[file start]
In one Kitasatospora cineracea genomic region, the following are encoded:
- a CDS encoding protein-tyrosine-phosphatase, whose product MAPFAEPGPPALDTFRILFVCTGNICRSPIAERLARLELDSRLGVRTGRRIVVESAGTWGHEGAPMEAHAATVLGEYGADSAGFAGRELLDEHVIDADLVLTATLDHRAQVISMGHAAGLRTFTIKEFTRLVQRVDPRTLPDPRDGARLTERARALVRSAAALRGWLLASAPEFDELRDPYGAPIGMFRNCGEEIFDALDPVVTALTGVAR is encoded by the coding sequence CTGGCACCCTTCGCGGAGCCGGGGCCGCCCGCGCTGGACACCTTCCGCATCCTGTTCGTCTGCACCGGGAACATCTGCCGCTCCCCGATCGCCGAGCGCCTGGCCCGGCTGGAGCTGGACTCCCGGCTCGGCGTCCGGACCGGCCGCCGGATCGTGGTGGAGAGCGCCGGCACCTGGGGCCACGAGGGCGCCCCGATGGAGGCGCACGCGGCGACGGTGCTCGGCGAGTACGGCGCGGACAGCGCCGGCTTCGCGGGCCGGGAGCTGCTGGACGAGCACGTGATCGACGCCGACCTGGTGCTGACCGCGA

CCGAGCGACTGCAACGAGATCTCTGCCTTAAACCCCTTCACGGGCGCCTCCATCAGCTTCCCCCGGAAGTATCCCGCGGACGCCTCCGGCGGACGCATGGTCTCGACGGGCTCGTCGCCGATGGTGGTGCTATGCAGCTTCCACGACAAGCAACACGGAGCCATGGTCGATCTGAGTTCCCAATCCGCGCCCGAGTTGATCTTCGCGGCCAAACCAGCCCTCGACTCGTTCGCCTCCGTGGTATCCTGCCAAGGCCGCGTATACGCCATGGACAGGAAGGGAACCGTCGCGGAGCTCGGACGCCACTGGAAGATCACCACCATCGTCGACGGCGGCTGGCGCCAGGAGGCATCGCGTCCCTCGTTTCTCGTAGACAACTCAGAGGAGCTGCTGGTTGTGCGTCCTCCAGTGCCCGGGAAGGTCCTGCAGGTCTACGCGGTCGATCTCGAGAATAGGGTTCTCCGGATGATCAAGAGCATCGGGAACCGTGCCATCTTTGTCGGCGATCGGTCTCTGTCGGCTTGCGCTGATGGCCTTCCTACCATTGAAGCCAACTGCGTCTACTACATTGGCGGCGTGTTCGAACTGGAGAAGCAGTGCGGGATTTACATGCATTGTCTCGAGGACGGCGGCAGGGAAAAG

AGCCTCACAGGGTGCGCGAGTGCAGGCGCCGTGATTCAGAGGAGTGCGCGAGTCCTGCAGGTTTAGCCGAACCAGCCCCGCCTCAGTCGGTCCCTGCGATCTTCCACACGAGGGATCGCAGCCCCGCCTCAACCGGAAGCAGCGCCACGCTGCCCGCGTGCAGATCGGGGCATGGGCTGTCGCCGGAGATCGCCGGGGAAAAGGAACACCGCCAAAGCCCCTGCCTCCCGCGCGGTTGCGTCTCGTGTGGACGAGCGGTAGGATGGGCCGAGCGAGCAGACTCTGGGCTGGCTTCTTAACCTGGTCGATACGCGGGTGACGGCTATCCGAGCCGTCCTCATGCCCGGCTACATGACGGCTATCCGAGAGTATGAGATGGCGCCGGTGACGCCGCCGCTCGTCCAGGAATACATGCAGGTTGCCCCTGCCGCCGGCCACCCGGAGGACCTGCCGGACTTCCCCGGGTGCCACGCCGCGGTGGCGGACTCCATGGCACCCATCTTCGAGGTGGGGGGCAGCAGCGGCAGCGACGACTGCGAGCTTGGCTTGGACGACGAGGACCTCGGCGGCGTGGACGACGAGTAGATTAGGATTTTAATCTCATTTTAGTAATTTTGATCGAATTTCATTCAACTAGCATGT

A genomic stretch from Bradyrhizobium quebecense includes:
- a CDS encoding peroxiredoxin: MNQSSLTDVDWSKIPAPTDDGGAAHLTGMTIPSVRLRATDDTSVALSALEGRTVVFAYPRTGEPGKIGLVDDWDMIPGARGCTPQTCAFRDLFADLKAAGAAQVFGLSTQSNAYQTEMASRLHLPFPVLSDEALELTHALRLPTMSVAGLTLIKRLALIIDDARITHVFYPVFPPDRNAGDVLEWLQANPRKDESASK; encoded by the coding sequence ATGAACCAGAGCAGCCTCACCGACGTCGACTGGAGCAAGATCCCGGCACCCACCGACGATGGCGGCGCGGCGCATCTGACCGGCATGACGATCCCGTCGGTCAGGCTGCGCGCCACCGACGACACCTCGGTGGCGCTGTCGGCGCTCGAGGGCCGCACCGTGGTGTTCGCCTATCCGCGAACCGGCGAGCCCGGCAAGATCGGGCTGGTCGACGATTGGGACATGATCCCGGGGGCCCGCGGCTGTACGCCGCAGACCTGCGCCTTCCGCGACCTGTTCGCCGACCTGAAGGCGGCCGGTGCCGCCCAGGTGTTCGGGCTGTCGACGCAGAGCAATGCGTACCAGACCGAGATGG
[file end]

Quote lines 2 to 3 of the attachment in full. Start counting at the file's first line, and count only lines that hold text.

- a CDS encoding protein-tyrosine-phosphatase, whose product MAPFAEPGPPALDTFRILFVCTGNICRSPIAERLARLELDSRLGVRTGRRIVVESAGTWGHEGAPMEAHAATVLGEYGADSAGFAGRELLDEHVIDADLVLTATLDHRAQVISMGHAAGLRTFTIKEFTRLVQRVDPRTLPDPRDGARLTERARALVRSAAALRGWLLASAPEFDELRDPYGAPIGMFRNCGEEIFDALDPVVTALTGVAR is encoded by the coding sequence CTGGCACCCTTCGCGGAGCCGGGGCCGCCCGCGCTGGACACCTTCCGCATCCTGTTCGTCTGCACCGGGAACATCTGCCGCTCCCCGATCGCCGAGCGCCTGGCCCGGCTGGAGCTGGACTCCCGGCTCGGCGTCCGGACCGGCCGCCGGATCGTGGTGGAGAGCGCCGGCACCTGGGGCCACGAGGGCGCCCCGATGGAGGCGCACGCGGCGACGGTGCTCGGCGAGTACGGCGCGGACAGCGCCGGCTTCGCGGGCCGGGAGCTGCTGGACGAGCACGTGATCGACGCCGACCTGGTGCTGACCGCGA

CCGAGCGACTGCAACGAGATCTCTGCCTTAAACCCCTTCACGGGCGCCTCCATCAGCTTCCCCCGGAAGTATCCCGCGGACGCCTCCGGCGGACGCATGGTCTCGACGGGCTCGTCGCCGATGGTGGTGCTATGCAGCTTCCACGACAAGCAACACGGAGCCATGGTCGATCTGAGTTCCCAATCCGCGCCCGAGTTGATCTTCGCGGCCAAACCAGCCCTCGACTCGTTCGCCTCCGTGGTATCCTGCCAAGGCCGCGTATACGCCATGGACAGGAAGGGAACCGTCGCGGAGCTCGGACGCCACTGGAAGATCACCACCATCGTCGACGGCGGCTGGCGCCAGGAGGCATCGCGTCCCTCGTTTCTCGTAGACAACTCAGAGGAGCTGCTGGTTGTGCGTCCTCCAGTGCCCGGGAAGGTCCTGCAGGTCTACGCGGTCGATCTCGAGAATAGGGTTCTCCGGATGATCAAGAGCATCGGGAACCGTGCCATCTTTGTCGGCGATCGGTCTCTGTCGGCTTGCGCTGATGGCCTTCCTACCATTGAAGCCAACTGCGTCTACTACATTGGCGGCGTGTTCGAACTGGAGAAGCAGTGCGGGATTTACATGCATTGTCTCGAGGACGGCGGCAGGGAAAAG